Report: Big East raises exit fee to $10M

Updated: October 18, 2011, 3:23 AM ET
ESPN.com news services

The Big East presidents voted Monday night to double the exit fee for football members to $10 million, a person with knowledge of the decision told The Associated Press.

The person spoke on condition of anonymity because the conference did not plan to make any announcements.

Commissioner John Marinatto has a teleconference scheduled with reporters for Tuesday.

The Big East is hoping the move will lead to adding up to six new schools to the conference, including Boise State as a football-only member.

The exit fee will remain $5 million for the league's eight non-football members, the person said.

The results of the vote were first reported by CBSSports.com.

A source told ESPN.com's Andy Katz last week that the Big East's plan was to send conditional invitations to Houston and SMU for all sports and Air Force and Boise State for football only.

The Houston Chronicle reported on Monday night that the Houston invitation has now been formally extended.

The Big East informed the four schools that if all four agree to join the Big East then the remaining schools would agree to an increase in the exit fee from $5 million to the $10 million range to show a commitment to the incoming schools.

The Big East's recruitment plan calls for replacing outgoing Pittsburgh, Syracuse and TCU with full-time members Houston, Southern Methodist and Central Florida, while adding Air Force and Boise State in football only.

The six remaining football playing schools weren't committing as of last week to raising the fee unless all four pledge to join the Big East in football with Houston and SMU joining in all sports.

Meanwhile, the Big East sent a separate all-sports invitation to UCF and are expecting the Knights to accept, the source told Katz.

Officials from all those schools have expressed concerns about the stability of the Big East.

What the Big East does have going for it -- at least for now -- is an automatic bid to the Bowl Championship Series. The Mountain West Conference and Conference USA do not.

Those two leagues announced last week they will merge for football by 2013, if not sooner, with the hope of increasing the chances to receive an automatic bid from the BCS down the road.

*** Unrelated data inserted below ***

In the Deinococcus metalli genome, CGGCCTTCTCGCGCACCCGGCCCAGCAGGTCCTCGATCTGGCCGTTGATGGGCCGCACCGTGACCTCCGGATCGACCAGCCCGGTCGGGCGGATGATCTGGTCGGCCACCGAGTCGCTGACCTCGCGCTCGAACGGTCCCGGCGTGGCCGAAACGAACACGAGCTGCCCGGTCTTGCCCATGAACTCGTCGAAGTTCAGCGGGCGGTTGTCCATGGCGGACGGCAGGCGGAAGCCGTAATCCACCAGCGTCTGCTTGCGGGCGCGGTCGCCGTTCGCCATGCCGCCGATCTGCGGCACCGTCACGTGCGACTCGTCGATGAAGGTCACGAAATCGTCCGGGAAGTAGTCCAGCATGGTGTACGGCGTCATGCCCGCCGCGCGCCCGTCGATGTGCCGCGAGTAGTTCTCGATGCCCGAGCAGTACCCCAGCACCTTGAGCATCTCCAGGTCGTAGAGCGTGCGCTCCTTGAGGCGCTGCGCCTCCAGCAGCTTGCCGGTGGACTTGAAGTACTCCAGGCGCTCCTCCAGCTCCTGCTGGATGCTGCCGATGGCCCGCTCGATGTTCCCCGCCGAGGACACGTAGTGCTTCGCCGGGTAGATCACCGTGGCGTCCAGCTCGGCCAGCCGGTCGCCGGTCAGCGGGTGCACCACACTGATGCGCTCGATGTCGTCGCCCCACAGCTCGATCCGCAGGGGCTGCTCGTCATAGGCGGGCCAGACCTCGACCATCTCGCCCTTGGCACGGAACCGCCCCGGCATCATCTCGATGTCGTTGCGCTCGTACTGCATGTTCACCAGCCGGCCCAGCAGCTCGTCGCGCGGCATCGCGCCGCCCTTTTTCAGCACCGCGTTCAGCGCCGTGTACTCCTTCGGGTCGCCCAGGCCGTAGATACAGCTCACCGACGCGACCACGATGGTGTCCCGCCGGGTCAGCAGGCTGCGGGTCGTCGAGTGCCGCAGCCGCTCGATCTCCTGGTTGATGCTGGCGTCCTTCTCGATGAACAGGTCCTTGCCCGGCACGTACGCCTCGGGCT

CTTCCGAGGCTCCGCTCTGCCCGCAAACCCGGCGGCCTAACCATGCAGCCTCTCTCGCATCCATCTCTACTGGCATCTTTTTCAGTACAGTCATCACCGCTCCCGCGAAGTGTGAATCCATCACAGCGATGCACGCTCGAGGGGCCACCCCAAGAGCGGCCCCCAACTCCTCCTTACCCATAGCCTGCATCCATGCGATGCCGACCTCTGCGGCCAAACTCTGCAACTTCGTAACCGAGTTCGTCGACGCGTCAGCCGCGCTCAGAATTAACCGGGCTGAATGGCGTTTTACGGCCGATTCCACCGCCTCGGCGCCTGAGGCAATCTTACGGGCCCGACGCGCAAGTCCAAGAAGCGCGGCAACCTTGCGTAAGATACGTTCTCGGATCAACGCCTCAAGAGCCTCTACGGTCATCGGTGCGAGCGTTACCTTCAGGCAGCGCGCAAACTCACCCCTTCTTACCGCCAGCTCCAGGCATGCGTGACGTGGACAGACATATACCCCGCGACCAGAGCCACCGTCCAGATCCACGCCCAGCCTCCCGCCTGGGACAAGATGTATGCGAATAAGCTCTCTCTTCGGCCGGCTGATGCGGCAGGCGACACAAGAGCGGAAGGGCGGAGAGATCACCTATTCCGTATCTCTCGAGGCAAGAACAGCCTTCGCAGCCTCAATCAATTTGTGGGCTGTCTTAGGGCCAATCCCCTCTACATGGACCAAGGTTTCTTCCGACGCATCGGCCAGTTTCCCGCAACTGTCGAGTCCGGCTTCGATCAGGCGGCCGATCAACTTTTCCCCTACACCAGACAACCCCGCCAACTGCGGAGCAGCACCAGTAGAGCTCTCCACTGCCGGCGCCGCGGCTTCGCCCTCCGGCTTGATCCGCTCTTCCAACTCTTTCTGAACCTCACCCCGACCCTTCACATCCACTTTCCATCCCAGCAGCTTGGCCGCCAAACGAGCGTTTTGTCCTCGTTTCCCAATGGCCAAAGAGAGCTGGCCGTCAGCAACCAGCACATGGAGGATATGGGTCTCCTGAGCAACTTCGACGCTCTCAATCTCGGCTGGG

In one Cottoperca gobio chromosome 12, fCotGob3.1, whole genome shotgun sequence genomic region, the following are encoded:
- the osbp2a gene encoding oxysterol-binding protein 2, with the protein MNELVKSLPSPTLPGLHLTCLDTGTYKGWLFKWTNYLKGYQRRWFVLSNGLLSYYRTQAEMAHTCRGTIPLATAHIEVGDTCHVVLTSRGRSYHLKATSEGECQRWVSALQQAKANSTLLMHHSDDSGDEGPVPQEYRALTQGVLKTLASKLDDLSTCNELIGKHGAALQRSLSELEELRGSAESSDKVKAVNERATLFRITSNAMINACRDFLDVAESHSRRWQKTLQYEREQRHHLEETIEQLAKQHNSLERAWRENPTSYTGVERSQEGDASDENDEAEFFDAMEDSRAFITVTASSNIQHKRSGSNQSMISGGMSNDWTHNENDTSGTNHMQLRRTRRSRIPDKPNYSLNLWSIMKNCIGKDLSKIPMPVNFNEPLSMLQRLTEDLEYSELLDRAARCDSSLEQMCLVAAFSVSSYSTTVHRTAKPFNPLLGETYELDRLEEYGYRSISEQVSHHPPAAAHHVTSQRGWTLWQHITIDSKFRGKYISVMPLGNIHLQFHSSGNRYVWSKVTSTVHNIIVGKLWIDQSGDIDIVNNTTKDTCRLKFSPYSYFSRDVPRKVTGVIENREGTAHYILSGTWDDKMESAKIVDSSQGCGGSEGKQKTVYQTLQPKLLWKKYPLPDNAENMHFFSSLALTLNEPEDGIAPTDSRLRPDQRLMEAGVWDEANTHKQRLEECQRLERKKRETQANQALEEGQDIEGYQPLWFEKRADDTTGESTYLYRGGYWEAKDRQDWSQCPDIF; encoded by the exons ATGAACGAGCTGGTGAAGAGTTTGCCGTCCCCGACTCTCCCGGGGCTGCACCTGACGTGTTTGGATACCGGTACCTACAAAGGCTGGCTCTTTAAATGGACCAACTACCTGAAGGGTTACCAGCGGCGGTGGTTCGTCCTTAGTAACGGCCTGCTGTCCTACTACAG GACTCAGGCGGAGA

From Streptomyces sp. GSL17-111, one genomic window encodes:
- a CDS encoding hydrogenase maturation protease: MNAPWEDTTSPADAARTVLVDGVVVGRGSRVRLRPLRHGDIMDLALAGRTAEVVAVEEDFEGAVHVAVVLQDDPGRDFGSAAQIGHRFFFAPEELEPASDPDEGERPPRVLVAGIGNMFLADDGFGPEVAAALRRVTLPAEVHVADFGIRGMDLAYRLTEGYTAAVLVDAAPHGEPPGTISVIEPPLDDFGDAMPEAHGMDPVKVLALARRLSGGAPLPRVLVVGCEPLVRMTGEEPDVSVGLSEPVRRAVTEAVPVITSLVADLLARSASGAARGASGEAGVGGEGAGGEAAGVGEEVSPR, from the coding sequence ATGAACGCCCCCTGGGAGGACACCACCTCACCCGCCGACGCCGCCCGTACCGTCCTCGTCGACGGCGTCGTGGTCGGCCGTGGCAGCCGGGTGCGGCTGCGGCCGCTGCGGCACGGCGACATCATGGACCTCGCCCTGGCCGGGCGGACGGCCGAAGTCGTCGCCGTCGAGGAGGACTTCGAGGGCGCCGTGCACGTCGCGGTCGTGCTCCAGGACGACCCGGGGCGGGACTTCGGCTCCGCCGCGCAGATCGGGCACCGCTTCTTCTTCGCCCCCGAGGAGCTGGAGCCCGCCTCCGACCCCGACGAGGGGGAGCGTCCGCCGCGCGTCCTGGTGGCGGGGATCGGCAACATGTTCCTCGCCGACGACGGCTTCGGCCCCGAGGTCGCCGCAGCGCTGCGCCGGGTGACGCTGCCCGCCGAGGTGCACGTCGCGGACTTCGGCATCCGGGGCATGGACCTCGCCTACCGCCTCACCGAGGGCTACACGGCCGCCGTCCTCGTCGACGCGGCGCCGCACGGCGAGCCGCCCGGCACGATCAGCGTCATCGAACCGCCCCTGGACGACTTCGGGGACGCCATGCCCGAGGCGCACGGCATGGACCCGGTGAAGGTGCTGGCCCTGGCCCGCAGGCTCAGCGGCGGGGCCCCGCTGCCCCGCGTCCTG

The Big East made Boise State a priority in expansion, along with Air Force and Navy, to help ensure the league keeps its automatic bid to the BCS beyond 2013.

"I've been very vocal about my thoughts regarding the BCS and when they organize in 2013, I hope there's a way to deal with some of these inequities," Boise State President Bob Kustra told the AP on Saturday. "But in the meantime, it seems like our responsibility is to get as close as we can to AQ status as we can."

Boise State is nearly 1,900 miles away from the Big East's closest current member, Louisville, but with Air Force, based in Colorado Springs, and the two Texas schools the league can create a western division.

The Big East is on shaky ground, trying to reconfigure after losing two members, and one would-be member, in the last two months.

Pittsburgh and Syracuse announced last month they will move to the Atlantic Coast Conference.

Big East rules require them to stay in the league for the next two seasons and Marinatto has said he will hold the Panthers and Orange to that. It seems unlikely Pitt and Syracuse will be forced to stay if the Big East can get to 12 football members by 2012.

TCU was slated to join the Big East in 2012, but the Horned Frogs reneged on that commitment and accepted an invitation to the Big 12. TCU is free to go immediately because it was never an official member, but the Big East is expecting to collect a $5 million exit fee.

Trying to recruit new members has been tricky for the Big East because its remaining members have not committed to stay in the league.

Louisville and West Virginia are two of the leading choices for the Big 12 if it needs to replace Missouri, a source with direct knowledge of the Big 12's expansion panel's plans told ESPN.com's Andy Katz Monday.

Connecticut has interest in joining the ACC if it expands again, and there has been speculation about Rutgers moving, too.

The Big East also has eight members that do not compete in the league in football: Villanova, Georgetown, St. John's, Providence, Seton Hall, Marquette, DePaul and Notre Dame.

Information from ESPN.com senior writer Andy Katz and The Associated Press and was used in this report.

ALSO SEE